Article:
Mathematical models for the design and planning of transportation on demand in urban logistics networks
|Pozo Montaño, Miguel Ángel
|Ortega Riejos, Francisco Alonso
Puerto Albandoz, Justo
|Instituto de Matemáticas de la Universidad de Sevilla (Antonio de Castro Brzezicki)
|Premio Extraordinario de Doctorado US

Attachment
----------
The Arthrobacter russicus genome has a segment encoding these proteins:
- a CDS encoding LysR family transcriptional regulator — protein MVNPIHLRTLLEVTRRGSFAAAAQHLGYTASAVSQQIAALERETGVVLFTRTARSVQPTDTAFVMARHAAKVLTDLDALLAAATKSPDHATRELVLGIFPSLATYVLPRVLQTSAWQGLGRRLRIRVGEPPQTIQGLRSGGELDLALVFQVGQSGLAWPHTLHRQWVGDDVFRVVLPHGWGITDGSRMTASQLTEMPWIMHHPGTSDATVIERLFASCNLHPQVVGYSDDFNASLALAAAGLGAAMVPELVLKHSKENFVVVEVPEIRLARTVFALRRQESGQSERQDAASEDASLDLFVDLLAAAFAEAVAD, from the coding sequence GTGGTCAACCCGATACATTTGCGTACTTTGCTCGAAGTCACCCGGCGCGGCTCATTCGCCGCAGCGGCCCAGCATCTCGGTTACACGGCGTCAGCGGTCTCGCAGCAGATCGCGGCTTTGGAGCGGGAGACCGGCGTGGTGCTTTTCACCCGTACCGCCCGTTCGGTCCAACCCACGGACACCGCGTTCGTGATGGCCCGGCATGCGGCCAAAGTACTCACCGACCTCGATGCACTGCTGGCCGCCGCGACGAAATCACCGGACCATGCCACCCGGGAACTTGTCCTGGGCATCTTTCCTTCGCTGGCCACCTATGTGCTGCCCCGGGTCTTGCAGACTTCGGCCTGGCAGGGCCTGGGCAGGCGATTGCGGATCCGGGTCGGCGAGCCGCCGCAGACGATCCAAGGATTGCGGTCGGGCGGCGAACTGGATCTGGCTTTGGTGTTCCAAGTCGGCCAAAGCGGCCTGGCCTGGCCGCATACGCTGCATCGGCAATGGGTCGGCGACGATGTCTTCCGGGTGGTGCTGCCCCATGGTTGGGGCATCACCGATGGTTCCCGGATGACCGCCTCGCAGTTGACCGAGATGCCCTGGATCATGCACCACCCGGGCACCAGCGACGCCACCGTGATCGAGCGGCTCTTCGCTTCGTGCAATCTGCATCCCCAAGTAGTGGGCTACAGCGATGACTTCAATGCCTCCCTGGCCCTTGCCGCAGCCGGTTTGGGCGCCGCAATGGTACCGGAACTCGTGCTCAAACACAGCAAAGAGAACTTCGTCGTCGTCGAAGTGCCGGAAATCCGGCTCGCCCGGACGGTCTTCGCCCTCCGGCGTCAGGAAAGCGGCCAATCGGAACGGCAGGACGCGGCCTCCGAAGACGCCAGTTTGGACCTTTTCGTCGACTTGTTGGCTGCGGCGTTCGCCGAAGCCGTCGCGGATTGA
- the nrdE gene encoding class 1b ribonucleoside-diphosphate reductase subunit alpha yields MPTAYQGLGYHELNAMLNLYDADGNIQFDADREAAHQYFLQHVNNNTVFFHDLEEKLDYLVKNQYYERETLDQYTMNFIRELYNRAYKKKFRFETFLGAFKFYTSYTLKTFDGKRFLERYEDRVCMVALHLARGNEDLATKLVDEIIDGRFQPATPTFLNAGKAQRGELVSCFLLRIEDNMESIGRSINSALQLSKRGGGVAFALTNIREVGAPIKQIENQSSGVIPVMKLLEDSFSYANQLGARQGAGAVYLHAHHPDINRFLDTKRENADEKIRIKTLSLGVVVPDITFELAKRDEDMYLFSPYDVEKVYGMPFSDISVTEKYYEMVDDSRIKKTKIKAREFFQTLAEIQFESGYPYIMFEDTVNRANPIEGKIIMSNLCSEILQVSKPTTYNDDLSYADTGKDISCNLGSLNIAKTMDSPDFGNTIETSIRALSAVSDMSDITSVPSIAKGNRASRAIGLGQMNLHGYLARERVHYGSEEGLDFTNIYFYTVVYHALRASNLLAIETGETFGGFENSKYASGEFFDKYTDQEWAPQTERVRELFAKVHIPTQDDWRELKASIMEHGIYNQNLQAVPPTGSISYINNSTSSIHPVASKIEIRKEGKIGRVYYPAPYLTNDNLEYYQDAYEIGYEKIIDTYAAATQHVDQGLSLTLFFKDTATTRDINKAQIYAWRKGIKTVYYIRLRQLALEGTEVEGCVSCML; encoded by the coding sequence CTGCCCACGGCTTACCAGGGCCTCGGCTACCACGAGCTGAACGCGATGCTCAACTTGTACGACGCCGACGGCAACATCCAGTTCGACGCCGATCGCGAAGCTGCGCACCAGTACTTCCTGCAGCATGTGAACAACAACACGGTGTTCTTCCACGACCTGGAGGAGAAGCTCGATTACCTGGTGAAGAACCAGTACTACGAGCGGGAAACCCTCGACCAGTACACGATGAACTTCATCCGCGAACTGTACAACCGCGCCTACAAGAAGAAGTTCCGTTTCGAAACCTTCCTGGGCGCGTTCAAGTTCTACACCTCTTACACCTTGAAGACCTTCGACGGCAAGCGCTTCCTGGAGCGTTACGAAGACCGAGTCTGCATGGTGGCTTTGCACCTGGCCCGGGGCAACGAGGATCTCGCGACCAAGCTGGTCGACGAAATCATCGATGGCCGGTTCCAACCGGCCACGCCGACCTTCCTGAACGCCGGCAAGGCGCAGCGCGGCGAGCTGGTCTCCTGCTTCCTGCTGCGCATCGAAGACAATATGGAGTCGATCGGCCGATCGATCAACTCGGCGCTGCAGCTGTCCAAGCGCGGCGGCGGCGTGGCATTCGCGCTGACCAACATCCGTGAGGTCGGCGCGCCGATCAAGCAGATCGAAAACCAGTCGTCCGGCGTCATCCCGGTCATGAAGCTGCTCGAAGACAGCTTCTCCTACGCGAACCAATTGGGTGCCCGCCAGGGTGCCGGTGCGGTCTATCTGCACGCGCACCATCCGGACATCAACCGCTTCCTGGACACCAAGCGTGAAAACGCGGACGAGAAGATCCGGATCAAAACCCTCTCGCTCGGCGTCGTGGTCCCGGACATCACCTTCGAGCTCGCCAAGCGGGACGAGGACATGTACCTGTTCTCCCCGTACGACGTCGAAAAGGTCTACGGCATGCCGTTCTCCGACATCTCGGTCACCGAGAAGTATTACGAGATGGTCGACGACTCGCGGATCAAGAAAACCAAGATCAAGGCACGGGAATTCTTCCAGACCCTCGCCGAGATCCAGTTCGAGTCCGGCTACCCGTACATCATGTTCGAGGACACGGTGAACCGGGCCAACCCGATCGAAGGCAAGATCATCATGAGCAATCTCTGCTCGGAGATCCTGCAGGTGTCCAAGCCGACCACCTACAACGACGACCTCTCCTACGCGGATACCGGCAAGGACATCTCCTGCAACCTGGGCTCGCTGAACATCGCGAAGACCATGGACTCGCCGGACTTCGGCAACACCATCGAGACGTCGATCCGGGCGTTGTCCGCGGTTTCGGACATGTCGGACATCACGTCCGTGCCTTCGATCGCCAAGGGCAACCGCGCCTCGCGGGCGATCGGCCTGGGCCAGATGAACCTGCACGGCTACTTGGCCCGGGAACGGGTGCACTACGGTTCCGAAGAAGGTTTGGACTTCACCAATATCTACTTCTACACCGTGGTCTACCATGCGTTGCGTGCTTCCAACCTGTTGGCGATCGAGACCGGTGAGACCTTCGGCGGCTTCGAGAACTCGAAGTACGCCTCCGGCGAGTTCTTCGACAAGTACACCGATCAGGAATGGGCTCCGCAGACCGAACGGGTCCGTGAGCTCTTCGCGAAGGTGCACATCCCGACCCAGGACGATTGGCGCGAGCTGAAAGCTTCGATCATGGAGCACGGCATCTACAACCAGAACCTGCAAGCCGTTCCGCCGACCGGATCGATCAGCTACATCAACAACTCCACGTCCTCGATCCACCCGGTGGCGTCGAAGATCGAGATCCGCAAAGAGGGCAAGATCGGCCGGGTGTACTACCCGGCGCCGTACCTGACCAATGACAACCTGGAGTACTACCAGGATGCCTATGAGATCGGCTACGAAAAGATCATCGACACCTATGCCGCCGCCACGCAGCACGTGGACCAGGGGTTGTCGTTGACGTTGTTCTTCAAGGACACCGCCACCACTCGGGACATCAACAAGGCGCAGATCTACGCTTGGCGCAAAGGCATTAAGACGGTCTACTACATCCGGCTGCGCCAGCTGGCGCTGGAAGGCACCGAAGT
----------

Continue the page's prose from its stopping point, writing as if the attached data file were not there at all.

|The freight-transport industry has made enormous progress in the development and application of logistics techniques that has transformed its operation, giving raise to impressive productivity gains and improved responsiveness ...